The story follows a mysterious loner, a stranger to all, whose activities and workings remain meticulously outside the law. He is currently in the process of completing a job and trusts no one, while his objectives initially remain unrevealed. His journey, paradoxically both intently focused and dreamlike, takes him not only across Spain...
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The story follows a mysterious loner, a stranger to all, whose activities and workings remain meticulously outside the law. He is currently in the process of completing a job and trusts no one, while his objectives initially remain unrevealed. His journey, paradoxically both intently focused and dreamlike, takes him not only across Spain but also through his own consciousness. The film uses no names and refers to all characters by description and appearances only.
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WHAT IT'S ABOUT?
A mysterious loner with a murky, criminal past arrives in Spain ostensibly to carry out a mission, though it's not quite clear exactly what that might be. He walks (and walks, and walks, and walks) through various city streets, towns and fields across the country on a journey that may be partially a dream or may be something else.
WHO'S IN IT?
Jarmusch veteran Isaach De Bankole (Night on Earth, Ghost Dog, Coffee and Cigarettes) is saddled with the role identified only as the Lone Man. Mainly, he keeps returning to the same places and having the same conversations with people who remind him that "those who know they're bigger than the rest should go to the cemetery." Others ask him questions in Spanish (whether he understands any Spanish is unclear), to which he always replies in the negative. It's an oddly silent, deadpan performance written and played in one dimension. Other Jarmusch regulars also turn up, including Bill Murray (for five minutes near the end), John Hurt, Youki Kudoh, Alex Descas and Tilda Swinton. If there was one reason to see this drivel, it's for Swinton's trippy performance in blonde wig and big dark glasses — a lively cameo filled with filmic references from Rita Hayworth to Michelangelo Antonioni. The cast is rounded out with other fine actors whose talents are completely wasted, including Gael Garcia Bernal, Hiam Abbass and Paz de la Huerta.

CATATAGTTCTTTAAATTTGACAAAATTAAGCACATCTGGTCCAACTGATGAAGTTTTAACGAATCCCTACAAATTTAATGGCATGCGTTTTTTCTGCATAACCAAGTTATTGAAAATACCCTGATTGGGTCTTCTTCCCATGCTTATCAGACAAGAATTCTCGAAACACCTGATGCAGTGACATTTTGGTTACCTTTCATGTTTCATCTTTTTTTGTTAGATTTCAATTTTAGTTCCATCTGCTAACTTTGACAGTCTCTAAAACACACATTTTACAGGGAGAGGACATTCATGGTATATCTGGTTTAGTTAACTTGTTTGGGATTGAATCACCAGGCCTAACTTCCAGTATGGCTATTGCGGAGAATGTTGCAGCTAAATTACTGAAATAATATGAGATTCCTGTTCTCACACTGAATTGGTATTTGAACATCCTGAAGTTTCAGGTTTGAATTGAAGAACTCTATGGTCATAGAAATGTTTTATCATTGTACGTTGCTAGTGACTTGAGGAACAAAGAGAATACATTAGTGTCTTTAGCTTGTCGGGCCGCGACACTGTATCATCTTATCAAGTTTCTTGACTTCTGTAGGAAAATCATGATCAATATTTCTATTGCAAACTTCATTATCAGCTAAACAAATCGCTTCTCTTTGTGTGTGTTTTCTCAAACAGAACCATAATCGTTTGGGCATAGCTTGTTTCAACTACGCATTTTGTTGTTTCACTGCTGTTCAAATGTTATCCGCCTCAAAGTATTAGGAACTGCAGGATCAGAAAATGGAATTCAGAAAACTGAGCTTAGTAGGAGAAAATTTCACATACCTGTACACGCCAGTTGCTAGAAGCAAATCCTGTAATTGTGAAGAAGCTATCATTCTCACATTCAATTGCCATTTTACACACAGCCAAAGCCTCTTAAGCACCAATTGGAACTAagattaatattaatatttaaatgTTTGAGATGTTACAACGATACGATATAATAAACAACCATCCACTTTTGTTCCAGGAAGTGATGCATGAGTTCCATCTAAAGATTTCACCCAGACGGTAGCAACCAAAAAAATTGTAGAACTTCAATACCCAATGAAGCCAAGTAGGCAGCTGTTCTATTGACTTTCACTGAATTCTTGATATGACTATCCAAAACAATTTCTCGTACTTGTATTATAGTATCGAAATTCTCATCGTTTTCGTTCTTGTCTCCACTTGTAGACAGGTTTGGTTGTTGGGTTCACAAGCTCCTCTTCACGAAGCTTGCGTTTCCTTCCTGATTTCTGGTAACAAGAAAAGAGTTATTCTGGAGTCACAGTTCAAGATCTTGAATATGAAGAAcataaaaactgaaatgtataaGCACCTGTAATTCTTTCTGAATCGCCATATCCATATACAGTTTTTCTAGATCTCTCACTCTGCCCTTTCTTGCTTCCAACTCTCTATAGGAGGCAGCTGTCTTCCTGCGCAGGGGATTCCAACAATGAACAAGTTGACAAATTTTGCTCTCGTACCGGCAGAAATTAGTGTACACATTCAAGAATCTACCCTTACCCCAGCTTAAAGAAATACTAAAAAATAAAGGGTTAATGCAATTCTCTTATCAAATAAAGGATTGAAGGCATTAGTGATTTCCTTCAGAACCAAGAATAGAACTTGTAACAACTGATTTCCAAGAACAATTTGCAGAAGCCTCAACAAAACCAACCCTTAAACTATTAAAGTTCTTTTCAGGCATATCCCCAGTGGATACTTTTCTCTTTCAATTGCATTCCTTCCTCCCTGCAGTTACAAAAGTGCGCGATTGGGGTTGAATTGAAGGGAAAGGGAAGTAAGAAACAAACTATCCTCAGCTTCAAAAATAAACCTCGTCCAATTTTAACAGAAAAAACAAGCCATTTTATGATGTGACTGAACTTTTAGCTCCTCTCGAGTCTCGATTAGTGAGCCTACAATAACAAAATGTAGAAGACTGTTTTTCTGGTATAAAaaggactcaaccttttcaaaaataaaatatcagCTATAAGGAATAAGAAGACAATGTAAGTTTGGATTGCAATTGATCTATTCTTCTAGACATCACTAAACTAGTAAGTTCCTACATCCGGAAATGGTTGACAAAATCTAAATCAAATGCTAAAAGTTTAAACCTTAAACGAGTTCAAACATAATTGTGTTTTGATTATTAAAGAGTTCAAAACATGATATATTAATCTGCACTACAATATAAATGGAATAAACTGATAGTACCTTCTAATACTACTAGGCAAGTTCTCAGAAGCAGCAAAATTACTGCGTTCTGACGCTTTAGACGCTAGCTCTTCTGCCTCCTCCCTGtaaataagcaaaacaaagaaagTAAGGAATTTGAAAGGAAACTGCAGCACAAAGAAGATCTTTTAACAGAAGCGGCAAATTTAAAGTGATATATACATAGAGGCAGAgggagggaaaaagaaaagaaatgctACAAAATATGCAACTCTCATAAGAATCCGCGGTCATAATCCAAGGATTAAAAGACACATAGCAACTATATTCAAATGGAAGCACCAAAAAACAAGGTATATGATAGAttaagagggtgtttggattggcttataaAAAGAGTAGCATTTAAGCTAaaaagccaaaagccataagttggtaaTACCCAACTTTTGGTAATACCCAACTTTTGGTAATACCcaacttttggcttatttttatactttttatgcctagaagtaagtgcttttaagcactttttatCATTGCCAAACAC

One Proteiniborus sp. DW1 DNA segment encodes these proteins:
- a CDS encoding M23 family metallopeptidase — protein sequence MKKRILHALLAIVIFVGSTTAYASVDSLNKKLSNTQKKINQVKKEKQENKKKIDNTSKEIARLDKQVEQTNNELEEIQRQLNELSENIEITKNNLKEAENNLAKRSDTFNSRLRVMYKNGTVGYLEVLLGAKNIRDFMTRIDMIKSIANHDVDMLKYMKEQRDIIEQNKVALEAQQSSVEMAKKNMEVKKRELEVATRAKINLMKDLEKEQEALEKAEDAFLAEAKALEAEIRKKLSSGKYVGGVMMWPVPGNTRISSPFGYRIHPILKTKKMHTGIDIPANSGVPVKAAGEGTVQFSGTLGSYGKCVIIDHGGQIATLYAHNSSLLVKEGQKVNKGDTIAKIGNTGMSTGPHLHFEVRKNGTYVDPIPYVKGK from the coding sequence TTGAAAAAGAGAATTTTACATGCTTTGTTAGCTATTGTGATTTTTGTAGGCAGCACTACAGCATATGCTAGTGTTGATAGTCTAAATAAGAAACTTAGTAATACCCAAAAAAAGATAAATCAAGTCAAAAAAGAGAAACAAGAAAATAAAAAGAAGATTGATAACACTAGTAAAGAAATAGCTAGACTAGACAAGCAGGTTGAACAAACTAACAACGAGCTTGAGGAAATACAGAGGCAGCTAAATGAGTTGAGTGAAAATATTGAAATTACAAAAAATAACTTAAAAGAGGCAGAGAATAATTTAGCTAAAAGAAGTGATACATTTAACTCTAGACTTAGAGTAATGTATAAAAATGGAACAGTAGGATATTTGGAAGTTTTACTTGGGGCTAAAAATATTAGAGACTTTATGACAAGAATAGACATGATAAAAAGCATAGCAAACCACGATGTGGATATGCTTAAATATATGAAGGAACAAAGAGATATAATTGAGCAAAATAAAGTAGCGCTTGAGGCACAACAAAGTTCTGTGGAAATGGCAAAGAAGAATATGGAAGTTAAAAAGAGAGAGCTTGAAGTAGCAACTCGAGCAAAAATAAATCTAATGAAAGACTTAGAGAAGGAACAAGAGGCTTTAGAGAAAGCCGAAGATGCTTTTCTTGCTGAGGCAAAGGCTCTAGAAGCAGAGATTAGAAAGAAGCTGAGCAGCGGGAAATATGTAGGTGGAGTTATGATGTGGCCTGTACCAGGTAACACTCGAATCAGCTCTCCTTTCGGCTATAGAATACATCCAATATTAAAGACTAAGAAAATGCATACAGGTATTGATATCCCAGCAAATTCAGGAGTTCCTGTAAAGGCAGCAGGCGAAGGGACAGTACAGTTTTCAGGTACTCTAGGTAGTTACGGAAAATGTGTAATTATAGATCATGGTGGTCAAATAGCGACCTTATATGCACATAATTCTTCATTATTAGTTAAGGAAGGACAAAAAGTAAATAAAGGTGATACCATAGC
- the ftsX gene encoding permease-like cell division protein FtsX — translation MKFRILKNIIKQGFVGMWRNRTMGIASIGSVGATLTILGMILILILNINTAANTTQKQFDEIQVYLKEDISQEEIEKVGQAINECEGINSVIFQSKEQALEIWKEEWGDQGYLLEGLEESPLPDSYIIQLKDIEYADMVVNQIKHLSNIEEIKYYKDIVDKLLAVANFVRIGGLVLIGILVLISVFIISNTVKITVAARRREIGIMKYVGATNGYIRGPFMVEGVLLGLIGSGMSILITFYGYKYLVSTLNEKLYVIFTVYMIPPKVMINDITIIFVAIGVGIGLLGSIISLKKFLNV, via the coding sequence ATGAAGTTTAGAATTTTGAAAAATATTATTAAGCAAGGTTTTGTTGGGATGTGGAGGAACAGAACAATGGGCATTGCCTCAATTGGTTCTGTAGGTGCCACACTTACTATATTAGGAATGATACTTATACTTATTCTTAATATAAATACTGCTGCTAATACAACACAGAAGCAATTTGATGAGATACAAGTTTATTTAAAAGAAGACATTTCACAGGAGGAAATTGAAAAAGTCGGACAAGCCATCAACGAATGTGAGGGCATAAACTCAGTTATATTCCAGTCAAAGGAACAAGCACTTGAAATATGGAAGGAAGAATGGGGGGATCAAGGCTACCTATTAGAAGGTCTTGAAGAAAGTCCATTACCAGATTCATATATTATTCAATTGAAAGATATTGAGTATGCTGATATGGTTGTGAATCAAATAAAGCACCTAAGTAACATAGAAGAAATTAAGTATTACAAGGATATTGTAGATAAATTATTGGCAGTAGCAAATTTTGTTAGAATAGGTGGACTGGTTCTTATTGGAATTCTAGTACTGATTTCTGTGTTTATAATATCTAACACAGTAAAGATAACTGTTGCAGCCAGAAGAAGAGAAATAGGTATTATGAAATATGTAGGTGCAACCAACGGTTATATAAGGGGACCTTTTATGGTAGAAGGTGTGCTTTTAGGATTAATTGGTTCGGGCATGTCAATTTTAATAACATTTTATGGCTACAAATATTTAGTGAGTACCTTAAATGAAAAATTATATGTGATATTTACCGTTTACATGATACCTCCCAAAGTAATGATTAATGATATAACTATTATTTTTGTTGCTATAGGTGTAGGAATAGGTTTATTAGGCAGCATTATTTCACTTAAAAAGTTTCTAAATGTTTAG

Spain looks like a nice place to visit.
The Limits of Control is the kind of indulgence some filmmakers fall into when they feel they want to "stretch." Unfortunately Jarmusch, who has done some very interesting and distinctive film work, including Down by Law, Stranger Than Paradise and Broken Flowers, just doesn't have a story worth telling here. Experimental is fine, but there should be some semblance of a coherent theme or point of view. Instead, we mainly watch this guy walk in a dreamlike state for about two hours, trying to figure out the meaning of a matchbox and repeatedly returning to the same waiter at an outdoor café to order two espressos in separate cups.
MOST MEMORABLE LINE OF DIALOGUE:
It's a three-way tie:
"Wait three days until you see the bread. The guitar will find you."
"Among us, there are those who are not among us."
And finally …
"Sometimes there are films where people just sit there." (You got that one right!)
NETFLIX OR MULTIPLEX:
Netflix. At least if you snore through most of this, you won't be disturbing anyone else.
Hollywood.com rated this film 1/2 star.
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